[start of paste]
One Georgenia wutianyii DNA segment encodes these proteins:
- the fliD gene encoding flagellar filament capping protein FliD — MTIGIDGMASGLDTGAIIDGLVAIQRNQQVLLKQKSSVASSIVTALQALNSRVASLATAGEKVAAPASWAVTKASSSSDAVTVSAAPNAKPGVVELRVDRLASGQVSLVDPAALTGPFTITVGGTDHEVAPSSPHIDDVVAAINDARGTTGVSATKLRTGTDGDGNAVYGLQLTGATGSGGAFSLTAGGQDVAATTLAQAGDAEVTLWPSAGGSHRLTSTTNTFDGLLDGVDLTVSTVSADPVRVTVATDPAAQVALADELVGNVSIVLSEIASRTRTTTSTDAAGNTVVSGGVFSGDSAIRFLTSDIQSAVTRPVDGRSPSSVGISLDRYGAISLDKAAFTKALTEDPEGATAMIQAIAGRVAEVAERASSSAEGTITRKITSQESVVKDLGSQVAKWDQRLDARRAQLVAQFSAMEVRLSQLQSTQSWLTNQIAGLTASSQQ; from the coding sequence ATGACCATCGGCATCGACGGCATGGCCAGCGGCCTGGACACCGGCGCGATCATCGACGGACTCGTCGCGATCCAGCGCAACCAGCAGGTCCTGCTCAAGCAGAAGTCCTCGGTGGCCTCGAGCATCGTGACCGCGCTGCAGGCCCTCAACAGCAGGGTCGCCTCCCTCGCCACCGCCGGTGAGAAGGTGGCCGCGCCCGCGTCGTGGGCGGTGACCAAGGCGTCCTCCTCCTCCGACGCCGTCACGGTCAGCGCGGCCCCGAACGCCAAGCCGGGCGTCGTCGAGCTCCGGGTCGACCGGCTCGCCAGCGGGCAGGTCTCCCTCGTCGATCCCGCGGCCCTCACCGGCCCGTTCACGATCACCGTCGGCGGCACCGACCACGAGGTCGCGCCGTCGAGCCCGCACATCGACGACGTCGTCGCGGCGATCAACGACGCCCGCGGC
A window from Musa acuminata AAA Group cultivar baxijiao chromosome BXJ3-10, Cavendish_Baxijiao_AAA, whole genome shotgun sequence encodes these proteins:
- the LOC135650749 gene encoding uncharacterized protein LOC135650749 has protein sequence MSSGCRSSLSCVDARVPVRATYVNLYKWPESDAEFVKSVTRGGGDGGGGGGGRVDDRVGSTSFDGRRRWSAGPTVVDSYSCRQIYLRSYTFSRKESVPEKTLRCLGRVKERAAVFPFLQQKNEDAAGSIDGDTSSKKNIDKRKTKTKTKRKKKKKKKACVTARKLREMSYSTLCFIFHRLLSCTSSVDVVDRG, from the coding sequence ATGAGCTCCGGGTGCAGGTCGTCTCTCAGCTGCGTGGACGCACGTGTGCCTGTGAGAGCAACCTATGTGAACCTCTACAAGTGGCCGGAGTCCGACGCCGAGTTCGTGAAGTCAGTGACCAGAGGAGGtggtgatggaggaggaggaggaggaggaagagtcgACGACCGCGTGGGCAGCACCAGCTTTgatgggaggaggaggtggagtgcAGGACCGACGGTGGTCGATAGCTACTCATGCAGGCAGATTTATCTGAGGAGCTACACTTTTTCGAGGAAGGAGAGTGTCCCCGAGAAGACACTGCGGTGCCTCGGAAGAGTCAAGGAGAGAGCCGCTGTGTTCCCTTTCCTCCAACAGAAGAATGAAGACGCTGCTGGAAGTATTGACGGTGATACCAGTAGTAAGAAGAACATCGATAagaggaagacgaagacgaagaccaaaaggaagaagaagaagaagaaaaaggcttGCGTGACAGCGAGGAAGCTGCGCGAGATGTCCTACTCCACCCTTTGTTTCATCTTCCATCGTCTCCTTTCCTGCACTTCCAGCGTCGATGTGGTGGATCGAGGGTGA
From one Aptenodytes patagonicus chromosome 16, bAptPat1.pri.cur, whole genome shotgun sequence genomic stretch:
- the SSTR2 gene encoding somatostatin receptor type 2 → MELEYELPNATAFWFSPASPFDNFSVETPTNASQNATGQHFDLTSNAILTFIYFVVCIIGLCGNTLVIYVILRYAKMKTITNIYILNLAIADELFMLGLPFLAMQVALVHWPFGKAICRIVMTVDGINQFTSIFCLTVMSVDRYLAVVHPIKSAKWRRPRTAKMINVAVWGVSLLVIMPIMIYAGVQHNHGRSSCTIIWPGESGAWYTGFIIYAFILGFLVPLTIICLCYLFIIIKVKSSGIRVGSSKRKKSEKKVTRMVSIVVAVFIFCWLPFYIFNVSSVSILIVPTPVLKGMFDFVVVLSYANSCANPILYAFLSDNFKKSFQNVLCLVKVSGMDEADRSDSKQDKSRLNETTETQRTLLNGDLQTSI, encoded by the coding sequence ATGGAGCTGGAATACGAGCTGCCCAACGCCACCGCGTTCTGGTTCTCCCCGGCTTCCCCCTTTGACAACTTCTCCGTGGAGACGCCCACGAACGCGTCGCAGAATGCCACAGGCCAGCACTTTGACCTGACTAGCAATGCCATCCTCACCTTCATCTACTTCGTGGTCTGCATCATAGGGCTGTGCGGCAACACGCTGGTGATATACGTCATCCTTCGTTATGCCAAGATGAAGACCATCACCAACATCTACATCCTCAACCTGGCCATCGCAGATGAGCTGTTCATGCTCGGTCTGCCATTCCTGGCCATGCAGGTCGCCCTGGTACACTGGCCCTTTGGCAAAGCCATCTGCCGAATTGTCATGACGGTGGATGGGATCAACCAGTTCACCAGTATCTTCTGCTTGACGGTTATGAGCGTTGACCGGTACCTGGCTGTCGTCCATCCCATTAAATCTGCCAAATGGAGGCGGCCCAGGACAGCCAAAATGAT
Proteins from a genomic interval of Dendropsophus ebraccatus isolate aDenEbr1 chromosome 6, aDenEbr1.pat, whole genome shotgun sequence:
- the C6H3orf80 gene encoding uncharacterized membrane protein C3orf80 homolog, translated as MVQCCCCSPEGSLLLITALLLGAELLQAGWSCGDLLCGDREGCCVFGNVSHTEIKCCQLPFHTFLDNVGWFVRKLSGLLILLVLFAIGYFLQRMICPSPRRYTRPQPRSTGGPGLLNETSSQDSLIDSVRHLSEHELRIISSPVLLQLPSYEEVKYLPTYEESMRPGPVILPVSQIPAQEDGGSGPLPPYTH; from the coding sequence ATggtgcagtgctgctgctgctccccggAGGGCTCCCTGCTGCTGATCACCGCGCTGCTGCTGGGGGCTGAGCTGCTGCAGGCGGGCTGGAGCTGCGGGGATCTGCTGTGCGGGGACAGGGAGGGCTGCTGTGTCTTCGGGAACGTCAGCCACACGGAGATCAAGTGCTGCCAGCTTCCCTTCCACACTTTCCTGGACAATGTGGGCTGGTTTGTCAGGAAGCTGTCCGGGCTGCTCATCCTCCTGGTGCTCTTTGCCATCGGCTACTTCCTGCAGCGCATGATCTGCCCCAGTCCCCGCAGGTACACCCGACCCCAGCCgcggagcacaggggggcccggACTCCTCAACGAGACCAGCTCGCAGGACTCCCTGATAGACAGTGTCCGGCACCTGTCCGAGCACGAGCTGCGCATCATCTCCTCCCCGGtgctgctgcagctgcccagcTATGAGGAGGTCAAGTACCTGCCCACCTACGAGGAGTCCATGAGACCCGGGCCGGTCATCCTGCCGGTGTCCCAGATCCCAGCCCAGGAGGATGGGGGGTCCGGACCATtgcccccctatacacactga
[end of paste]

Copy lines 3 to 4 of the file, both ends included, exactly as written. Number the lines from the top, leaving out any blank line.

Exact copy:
A window from Musa acuminata AAA Group cultivar baxijiao chromosome BXJ3-10, Cavendish_Baxijiao_AAA, whole genome shotgun sequence encodes these proteins:
- the LOC135650749 gene encoding uncharacterized protein LOC135650749 has protein sequence MSSGCRSSLSCVDARVPVRATYVNLYKWPESDAEFVKSVTRGGGDGGGGGGGRVDDRVGSTSFDGRRRWSAGPTVVDSYSCRQIYLRSYTFSRKESVPEKTLRCLGRVKERAAVFPFLQQKNEDAAGSIDGDTSSKKNIDKRKTKTKTKRKKKKKKKACVTARKLREMSYSTLCFIFHRLLSCTSSVDVVDRG, from the coding sequence ATGAGCTCCGGGTGCAGGTCGTCTCTCAGCTGCGTGGACGCACGTGTGCCTGTGAGAGCAACCTATGTGAACCTCTACAAGTGGCCGGAGTCCGACGCCGAGTTCGTGAAGTCAGTGACCAGAGGAGGtggtgatggaggaggaggaggaggaggaagagtcgACGACCGCGTGGGCAGCACCAGCTTTgatgggaggaggaggtggagtgcAGGACCGACGGTGGTCGATAGCTACTCATGCAGGCAGATTTATCTGAGGAGCTACACTTTTTCGAGGAAGGAGAGTGTCCCCGAGAAGACACTGCGGTGCCTCGGAAGAGTCAAGGAGAGAGCCGCTGTGTTCCCTTTCCTCCAACAGAAGAATGAAGACGCTGCTGGAAGTATTGACGGTGATACCAGTAGTAAGAAGAACATCGATAagaggaagacgaagacgaagaccaaaaggaagaagaagaagaagaaaaaggcttGCGTGACAGCGAGGAAGCTGCGCGAGATGTCCTACTCCACCCTTTGTTTCATCTTCCATCGTCTCCTTTCCTGCACTTCCAGCGTCGATGTGGTGGATCGAGGGTGA